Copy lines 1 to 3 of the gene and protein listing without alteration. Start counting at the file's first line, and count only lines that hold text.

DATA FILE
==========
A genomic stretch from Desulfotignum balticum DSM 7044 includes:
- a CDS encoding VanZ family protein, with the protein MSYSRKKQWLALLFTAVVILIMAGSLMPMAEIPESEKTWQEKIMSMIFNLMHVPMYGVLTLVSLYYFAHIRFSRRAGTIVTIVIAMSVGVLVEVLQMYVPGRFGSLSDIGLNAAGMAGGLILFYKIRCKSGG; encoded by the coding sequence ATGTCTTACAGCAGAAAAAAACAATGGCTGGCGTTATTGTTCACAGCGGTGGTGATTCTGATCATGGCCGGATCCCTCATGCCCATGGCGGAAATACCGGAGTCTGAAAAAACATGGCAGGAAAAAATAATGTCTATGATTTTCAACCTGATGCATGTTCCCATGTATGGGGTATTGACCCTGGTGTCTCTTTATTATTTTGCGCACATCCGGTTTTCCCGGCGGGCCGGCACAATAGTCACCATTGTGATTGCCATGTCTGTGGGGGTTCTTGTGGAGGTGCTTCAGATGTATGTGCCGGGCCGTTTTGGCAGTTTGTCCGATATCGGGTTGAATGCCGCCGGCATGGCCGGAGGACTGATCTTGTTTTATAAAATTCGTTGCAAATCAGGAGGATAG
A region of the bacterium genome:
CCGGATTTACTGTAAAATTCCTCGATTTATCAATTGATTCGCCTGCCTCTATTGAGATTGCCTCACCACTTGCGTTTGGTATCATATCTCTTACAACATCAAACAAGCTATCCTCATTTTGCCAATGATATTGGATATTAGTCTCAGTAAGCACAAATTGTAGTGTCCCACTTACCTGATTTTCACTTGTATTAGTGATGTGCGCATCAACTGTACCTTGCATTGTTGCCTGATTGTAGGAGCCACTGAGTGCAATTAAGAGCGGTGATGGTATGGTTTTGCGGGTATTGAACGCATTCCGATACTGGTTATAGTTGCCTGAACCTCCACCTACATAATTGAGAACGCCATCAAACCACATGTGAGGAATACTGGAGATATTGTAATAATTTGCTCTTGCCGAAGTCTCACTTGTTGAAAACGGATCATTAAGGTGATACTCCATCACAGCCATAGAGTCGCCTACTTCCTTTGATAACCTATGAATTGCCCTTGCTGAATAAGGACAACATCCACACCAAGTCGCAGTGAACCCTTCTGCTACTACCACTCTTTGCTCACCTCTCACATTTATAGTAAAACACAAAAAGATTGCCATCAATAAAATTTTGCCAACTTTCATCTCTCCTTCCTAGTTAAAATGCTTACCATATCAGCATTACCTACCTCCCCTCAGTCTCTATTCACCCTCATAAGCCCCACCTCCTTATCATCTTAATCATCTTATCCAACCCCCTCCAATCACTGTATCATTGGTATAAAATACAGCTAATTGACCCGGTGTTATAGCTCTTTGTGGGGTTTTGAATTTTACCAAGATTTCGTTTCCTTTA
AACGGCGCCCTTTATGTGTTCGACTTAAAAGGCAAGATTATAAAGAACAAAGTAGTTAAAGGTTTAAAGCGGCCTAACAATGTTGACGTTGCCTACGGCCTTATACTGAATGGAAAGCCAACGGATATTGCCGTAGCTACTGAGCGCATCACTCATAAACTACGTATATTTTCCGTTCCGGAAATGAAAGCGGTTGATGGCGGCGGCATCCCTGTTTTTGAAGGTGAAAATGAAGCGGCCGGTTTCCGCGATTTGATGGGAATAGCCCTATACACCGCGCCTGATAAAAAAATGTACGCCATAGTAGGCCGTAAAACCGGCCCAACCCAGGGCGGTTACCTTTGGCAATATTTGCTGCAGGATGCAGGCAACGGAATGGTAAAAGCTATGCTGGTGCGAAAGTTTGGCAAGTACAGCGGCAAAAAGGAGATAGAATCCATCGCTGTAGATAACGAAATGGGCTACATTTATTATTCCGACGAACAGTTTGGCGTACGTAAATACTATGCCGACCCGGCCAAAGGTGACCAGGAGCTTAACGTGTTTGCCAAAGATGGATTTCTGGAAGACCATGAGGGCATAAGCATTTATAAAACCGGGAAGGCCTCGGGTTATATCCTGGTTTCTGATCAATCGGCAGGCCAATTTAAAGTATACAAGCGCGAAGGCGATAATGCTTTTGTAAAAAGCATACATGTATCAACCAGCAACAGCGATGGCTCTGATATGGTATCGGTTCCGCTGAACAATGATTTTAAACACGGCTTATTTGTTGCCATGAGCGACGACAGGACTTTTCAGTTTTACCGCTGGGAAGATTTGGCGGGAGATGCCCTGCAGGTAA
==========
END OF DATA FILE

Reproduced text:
A genomic stretch from Desulfotignum balticum DSM 7044 includes:
- a CDS encoding VanZ family protein, with the protein MSYSRKKQWLALLFTAVVILIMAGSLMPMAEIPESEKTWQEKIMSMIFNLMHVPMYGVLTLVSLYYFAHIRFSRRAGTIVTIVIAMSVGVLVEVLQMYVPGRFGSLSDIGLNAAGMAGGLILFYKIRCKSGG; encoded by the coding sequence ATGTCTTACAGCAGAAAAAAACAATGGCTGGCGTTATTGTTCACAGCGGTGGTGATTCTGATCATGGCCGGATCCCTCATGCCCATGGCGGAAATACCGGAGTCTGAAAAAACATGGCAGGAAAAAATAATGTCTATGATTTTCAACCTGATGCATGTTCCCATGTATGGGGTATTGACCCTGGTGTCTCTTTATTATTTTGCGCACATCCGGTTTTCCCGGCGGGCCGGCACAATAGTCACCATTGTGATTGCCATGTCTGTGGGGGTTCTTGTGGAGGTGCTTCAGATGTATGTGCCGGGCCGTTTTGGCAGTTTGTCCGATATCGGGTTGAATGCCGCCGGCATGGCCGGAGGACTGATCTTGTTTTATAAAATTCGTTGCAAATCAGGAGGATAG
A region of the bacterium genome: